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By Linotype

Anders Francker

The Francker™ typeface is techno-modern and self-assured, but with a soft, human quality that distinguishes it from other structured sans serifs. Designed by Danish engineer Anders Francker, the typeface smoothly combines minimalist sans serif letter shapes, curves rooted in superellipses (a cross between an ellipse and a rectangle), and proportions derived from the golden mean. The resulting design is greater than the sum of its parts.

This is Francker’s first typeface. He’d long had the ambition of creating an alphabet design, and in 2001, he read a news item – about the availability of font development software on the Internet – that inspired him to get to work. Armed with a solid knowledge of mathematical shapes and relationships, he made his first trial drawings. “I started making sketches for a techno typeface that looked a little like the Eurostile® design but was more open and with a simplified lowercase,” recalls Francker. “I tried to find out if such a typeface was already available … and when I could not find one anywhere, I knew I should make the design.”

Francker has always been interested in letters and numbers, and he remembers becoming aware of type when he was still a child. He pursued studies in engineering, but also drew and painted for pleasure. When asked if he thinks there are advantages to approaching type design without a formal education, Francker replies, “Absolutely! Type designers with different backgrounds – such as architecture, engineering or other endeavors that require drawing skills often see things from a fresh viewpoint. Of course, you need to know the rules of what makes a good typeface.” He concludes, “You have to understand what it takes to make sound letterforms, but that does not have to come from formal training.”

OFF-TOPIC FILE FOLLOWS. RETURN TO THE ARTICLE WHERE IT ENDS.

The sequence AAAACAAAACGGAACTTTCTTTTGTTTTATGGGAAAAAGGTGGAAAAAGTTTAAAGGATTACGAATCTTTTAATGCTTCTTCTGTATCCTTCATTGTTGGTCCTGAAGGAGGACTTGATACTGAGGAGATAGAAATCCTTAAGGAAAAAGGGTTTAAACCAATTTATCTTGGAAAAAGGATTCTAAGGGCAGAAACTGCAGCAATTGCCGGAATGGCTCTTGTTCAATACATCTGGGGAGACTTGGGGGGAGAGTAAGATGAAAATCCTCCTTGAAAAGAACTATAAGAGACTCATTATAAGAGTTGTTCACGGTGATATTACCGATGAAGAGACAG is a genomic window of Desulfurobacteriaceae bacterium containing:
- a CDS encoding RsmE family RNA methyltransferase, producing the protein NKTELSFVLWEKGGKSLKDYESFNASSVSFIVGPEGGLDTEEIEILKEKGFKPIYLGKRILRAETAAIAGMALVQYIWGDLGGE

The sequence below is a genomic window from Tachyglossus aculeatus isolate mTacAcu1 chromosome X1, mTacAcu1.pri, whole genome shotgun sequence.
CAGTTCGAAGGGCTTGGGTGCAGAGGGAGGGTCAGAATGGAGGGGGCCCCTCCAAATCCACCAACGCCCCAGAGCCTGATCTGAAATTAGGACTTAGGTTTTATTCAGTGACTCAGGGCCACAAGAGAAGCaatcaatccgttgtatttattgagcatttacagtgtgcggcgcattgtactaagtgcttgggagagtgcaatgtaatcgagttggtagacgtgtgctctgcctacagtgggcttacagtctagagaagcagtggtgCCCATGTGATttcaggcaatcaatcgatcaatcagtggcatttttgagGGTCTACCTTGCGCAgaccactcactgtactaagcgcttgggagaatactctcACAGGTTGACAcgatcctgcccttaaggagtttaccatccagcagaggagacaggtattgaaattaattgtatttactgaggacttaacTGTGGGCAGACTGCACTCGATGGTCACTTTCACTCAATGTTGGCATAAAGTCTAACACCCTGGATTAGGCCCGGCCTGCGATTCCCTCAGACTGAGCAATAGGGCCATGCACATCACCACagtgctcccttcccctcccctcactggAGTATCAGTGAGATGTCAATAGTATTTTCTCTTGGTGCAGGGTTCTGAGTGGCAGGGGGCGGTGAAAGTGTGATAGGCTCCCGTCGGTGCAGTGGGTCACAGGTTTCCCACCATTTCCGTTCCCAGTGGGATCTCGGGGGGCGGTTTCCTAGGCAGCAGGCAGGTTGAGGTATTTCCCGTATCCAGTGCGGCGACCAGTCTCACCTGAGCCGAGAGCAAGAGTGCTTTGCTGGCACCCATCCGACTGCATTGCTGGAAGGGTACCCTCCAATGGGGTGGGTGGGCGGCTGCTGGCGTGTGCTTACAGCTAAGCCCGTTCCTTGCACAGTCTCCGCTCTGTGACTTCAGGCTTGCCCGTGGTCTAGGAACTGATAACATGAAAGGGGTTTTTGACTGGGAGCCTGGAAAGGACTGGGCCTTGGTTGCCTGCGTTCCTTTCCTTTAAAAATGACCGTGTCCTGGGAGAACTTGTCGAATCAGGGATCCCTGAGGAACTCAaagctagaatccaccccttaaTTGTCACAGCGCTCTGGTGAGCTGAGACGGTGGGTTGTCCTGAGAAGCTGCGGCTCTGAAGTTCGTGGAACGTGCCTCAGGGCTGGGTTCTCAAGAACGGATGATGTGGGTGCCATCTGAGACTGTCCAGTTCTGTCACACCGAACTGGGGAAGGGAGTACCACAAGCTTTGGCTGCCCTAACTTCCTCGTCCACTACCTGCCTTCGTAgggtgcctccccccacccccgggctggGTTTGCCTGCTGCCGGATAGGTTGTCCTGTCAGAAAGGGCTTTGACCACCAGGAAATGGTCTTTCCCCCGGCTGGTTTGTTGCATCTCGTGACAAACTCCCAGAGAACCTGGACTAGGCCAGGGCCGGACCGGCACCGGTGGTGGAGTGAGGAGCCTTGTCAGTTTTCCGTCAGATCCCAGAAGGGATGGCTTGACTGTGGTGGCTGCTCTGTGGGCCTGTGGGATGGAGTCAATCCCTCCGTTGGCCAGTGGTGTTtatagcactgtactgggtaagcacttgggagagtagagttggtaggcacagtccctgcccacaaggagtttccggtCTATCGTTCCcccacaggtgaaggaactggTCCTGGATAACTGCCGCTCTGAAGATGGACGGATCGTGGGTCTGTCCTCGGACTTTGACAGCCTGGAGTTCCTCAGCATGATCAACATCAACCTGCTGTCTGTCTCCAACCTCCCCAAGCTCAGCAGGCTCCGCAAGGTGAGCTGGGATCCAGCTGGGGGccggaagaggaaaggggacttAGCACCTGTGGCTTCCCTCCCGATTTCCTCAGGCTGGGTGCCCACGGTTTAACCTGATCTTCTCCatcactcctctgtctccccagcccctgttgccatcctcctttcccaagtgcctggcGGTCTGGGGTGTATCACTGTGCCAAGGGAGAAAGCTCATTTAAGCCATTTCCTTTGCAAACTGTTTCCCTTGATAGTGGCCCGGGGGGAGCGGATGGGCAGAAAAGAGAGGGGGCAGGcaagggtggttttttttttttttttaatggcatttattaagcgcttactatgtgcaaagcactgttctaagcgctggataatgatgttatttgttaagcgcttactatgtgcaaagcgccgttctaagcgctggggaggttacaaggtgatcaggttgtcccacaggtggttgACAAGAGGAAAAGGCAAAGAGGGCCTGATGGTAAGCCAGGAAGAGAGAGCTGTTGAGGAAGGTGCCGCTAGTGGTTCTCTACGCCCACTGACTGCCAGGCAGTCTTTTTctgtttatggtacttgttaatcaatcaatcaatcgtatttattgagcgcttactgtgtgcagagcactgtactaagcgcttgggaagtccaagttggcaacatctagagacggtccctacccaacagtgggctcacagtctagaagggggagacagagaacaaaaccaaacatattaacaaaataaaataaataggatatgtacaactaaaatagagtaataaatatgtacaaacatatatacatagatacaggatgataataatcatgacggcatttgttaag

The superellipse is at the core of Francker’s curved strokes. The lowercase is simplified, so letters such as a, b, n and u have no spurs. “While mathematical and geometric concepts are central to the design,” says Francker, “I felt free to temper them optically, by what looked right to me.” He summarizes, “My goal was to make a typeface family which was clean without being clinical.”

The Francker Family is available in nine weights from extra light to extra black in regular and condensed versions, for a total of 18 designs. The family benefits from an exceptionally large character set, allowing the setting of Pan-European languages, in addition to Cyrillic and Greek. Francker’s techo-modernity, coupled with its extensive language capabilities, make the family ideal for a wide range of branding applications – from corporate identity and advertising to packaging and environmental graphics. Additionally, the entire Francker family is available as Web fonts, from Web Fonts.